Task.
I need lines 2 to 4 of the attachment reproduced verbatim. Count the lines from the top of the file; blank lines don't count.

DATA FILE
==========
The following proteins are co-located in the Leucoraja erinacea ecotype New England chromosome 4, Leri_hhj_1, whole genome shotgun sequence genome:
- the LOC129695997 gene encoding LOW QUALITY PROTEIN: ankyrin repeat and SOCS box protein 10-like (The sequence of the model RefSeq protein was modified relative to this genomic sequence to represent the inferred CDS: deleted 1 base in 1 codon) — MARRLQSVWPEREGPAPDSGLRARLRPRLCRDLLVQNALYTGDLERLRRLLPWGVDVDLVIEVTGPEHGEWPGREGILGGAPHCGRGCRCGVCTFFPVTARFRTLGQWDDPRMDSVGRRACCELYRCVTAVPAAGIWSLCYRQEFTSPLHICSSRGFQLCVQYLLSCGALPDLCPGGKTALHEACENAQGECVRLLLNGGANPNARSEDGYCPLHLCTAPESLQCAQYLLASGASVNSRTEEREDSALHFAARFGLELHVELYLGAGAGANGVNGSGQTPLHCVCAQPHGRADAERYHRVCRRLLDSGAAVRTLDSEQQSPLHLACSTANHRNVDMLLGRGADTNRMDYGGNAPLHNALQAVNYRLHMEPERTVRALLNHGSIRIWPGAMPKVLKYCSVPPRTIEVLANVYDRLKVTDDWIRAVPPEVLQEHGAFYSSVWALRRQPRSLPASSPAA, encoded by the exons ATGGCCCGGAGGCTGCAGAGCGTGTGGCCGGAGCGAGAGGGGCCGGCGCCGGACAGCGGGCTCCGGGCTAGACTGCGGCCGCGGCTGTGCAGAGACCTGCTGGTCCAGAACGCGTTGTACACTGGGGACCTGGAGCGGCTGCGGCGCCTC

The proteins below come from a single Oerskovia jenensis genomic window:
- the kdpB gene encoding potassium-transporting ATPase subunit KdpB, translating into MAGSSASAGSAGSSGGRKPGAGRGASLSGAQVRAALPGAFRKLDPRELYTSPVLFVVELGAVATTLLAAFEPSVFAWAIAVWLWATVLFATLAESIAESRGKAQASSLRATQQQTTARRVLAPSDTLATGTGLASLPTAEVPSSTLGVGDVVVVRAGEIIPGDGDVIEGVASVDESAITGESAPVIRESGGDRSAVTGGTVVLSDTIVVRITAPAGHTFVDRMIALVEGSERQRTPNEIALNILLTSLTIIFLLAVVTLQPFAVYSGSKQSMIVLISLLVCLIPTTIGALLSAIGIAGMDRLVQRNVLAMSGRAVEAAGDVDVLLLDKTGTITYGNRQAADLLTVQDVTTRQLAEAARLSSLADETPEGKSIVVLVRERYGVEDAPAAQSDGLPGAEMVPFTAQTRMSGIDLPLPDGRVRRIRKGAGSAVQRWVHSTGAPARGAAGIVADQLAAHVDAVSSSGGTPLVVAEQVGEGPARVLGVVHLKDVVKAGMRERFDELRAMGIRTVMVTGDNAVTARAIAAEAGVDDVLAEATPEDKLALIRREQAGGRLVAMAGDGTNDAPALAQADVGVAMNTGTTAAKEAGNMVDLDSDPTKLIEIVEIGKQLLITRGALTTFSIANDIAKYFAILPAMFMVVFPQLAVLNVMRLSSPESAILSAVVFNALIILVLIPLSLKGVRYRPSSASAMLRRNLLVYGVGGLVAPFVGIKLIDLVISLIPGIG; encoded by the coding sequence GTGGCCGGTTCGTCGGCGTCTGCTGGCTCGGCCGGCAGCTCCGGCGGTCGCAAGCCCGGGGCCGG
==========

- the LOC129695997 gene encoding LOW QUALITY PROTEIN: ankyrin repeat and SOCS box protein 10-like (The sequence of the model RefSeq protein was modified relative to this genomic sequence to represent the inferred CDS: deleted 1 base in 1 codon) — MARRLQSVWPEREGPAPDSGLRARLRPRLCRDLLVQNALYTGDLERLRRLLPWGVDVDLVIEVTGPEHGEWPGREGILGGAPHCGRGCRCGVCTFFPVTARFRTLGQWDDPRMDSVGRRACCELYRCVTAVPAAGIWSLCYRQEFTSPLHICSSRGFQLCVQYLLSCGALPDLCPGGKTALHEACENAQGECVRLLLNGGANPNARSEDGYCPLHLCTAPESLQCAQYLLASGASVNSRTEEREDSALHFAARFGLELHVELYLGAGAGANGVNGSGQTPLHCVCAQPHGRADAERYHRVCRRLLDSGAAVRTLDSEQQSPLHLACSTANHRNVDMLLGRGADTNRMDYGGNAPLHNALQAVNYRLHMEPERTVRALLNHGSIRIWPGAMPKVLKYCSVPPRTIEVLANVYDRLKVTDDWIRAVPPEVLQEHGAFYSSVWALRRQPRSLPASSPAA, encoded by the exons ATGGCCCGGAGGCTGCAGAGCGTGTGGCCGGAGCGAGAGGGGCCGGCGCCGGACAGCGGGCTCCGGGCTAGACTGCGGCCGCGGCTGTGCAGAGACCTGCTGGTCCAGAACGCGTTGTACACTGGGGACCTGGAGCGGCTGCGGCGCCTC

The proteins below come from a single Oerskovia jenensis genomic window:
- the kdpB gene encoding potassium-transporting ATPase subunit KdpB, translating into MAGSSASAGSAGSSGGRKPGAGRGASLSGAQVRAALPGAFRKLDPRELYTSPVLFVVELGAVATTLLAAFEPSVFAWAIAVWLWATVLFATLAESIAESRGKAQASSLRATQQQTTARRVLAPSDTLATGTGLASLPTAEVPSSTLGVGDVVVVRAGEIIPGDGDVIEGVASVDESAITGESAPVIRESGGDRSAVTGGTVVLSDTIVVRITAPAGHTFVDRMIALVEGSERQRTPNEIALNILLTSLTIIFLLAVVTLQPFAVYSGSKQSMIVLISLLVCLIPTTIGALLSAIGIAGMDRLVQRNVLAMSGRAVEAAGDVDVLLLDKTGTITYGNRQAADLLTVQDVTTRQLAEAARLSSLADETPEGKSIVVLVRERYGVEDAPAAQSDGLPGAEMVPFTAQTRMSGIDLPLPDGRVRRIRKGAGSAVQRWVHSTGAPARGAAGIVADQLAAHVDAVSSSGGTPLVVAEQVGEGPARVLGVVHLKDVVKAGMRERFDELRAMGIRTVMVTGDNAVTARAIAAEAGVDDVLAEATPEDKLALIRREQAGGRLVAMAGDGTNDAPALAQADVGVAMNTGTTAAKEAGNMVDLDSDPTKLIEIVEIGKQLLITRGALTTFSIANDIAKYFAILPAMFMVVFPQLAVLNVMRLSSPESAILSAVVFNALIILVLIPLSLKGVRYRPSSASAMLRRNLLVYGVGGLVAPFVGIKLIDLVISLIPGIG; encoded by the coding sequence GTGGCCGGTTCGTCGGCGTCTGCTGGCTCGGCCGGCAGCTCCGGCGGTCGCAAGCCCGGGGCCGG